Moreover, in order to make manned flight in deep space toward Mars safer, a space weather forecast system will be completed by 2012 with the Kuafu mission satellites placed at the Lagrangian Point L1.
The Chief designer of the Shenzhou spacecraft stated in 2006 in an interview that, “Carrying out space programs are not just aimed at sending human into space per se, but instead at enabling human to work in space normally, also preparing for the future manned exploration of Mars and Saturn.”
Manned exploration of Mars and Saturn? Imagine such talk at NASA, where one risks their career by even discussing such ambitious projects… Ours has become a decadent society.
If we are content to live in the past, we have no future. And today is the past.
An undated photo by China’s official Xinhua news agency shows technicians attaching the Shenzhou 7 manned spacecraft to a rocket at an assembly plant.
Workers surround the Shenzhou 7 spacecraft as it is connected to a rocket in advance of China’s third manned space mission.
Technicians and scientists prepare for the Shenzhou 7 launch at the Jiuquan Satellite Launch Center. Tourists and space enthusiasts thronged the city of Jiuquan, northwest China, anticipating the nation’s third manned space launch.
Chinese astronauts Jing Haipeng, Zhai Zhigang and Liu Boming, left to right, attend a departure ceremony in Beijing. They are the crew of the Shenzhou 7 spacecraft, China’s third manned space flight. Their mission included the country’s first spacewalk.
Chinese taikonauts, from left, Jing Haipeng, Zhai Zhigang and Liu Boming during a send-off ceremony before the launch.
Chinese tourists watch the Shenzhou 7 manned spacecraft being transferred to the launch pad at the Jiuquan Satellite Launch Center in northwest China’s Gansu province.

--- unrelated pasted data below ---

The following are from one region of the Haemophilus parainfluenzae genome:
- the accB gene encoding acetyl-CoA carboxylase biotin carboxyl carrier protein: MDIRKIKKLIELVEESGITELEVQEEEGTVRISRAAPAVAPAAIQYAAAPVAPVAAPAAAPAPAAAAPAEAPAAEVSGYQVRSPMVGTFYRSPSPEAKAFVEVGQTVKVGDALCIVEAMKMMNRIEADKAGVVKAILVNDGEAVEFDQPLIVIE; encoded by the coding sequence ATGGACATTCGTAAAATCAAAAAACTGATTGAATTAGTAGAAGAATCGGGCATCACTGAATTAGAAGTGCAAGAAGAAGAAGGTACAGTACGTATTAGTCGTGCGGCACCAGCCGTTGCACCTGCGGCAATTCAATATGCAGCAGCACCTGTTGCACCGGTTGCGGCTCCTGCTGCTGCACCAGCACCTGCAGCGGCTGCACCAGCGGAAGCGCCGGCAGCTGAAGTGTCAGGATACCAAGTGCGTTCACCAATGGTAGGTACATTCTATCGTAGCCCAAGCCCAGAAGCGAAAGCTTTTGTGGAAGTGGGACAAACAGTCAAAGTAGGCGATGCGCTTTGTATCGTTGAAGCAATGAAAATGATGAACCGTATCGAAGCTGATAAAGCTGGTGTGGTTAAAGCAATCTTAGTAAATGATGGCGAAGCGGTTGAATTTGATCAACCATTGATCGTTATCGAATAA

The Shenzhou 7 manned spacecraft and its rocket are transferred to the launch pad in preparation for China’s third manned space mission.
A Chinese soldier guards the Shenzhou 7 manned spacecraft as it stands on the launch pad. China’s third manned space mission included the country’s first spacewalk.
The Shenzhou 7 spacecraft launches Thursday atop a Long March 2F rocket at the Jiuquan Satellite Launch Center in northwest China’s Gansu province. The craft carried a crew of three men into space, including one who made the country’s first spacewalk.
The Shenzhou 7 spacecraft blasts off into a clear night sky.
China’s three taikonauts prepare for launch inside the Shenzou 7 spacecraft, in this image from Chinese Central Television.
Video grab taken at the Beijing Space Command and Control Center released by China’s Xinhua News Agency showing Zhai Zhigang during the 15-minute spacewalk.
A TV grab from CCTV shows Chinese astronaut Jing Haipeng on board the Shenzhou 7 spacecraft as mission commander Zhai Zhigang performs a spacewalk 215 miles over the earth.
Chinese astronaut Zhai Zhigang walks outside the orbit module of the Shenzhou 7 spacecraft for a spacewalk.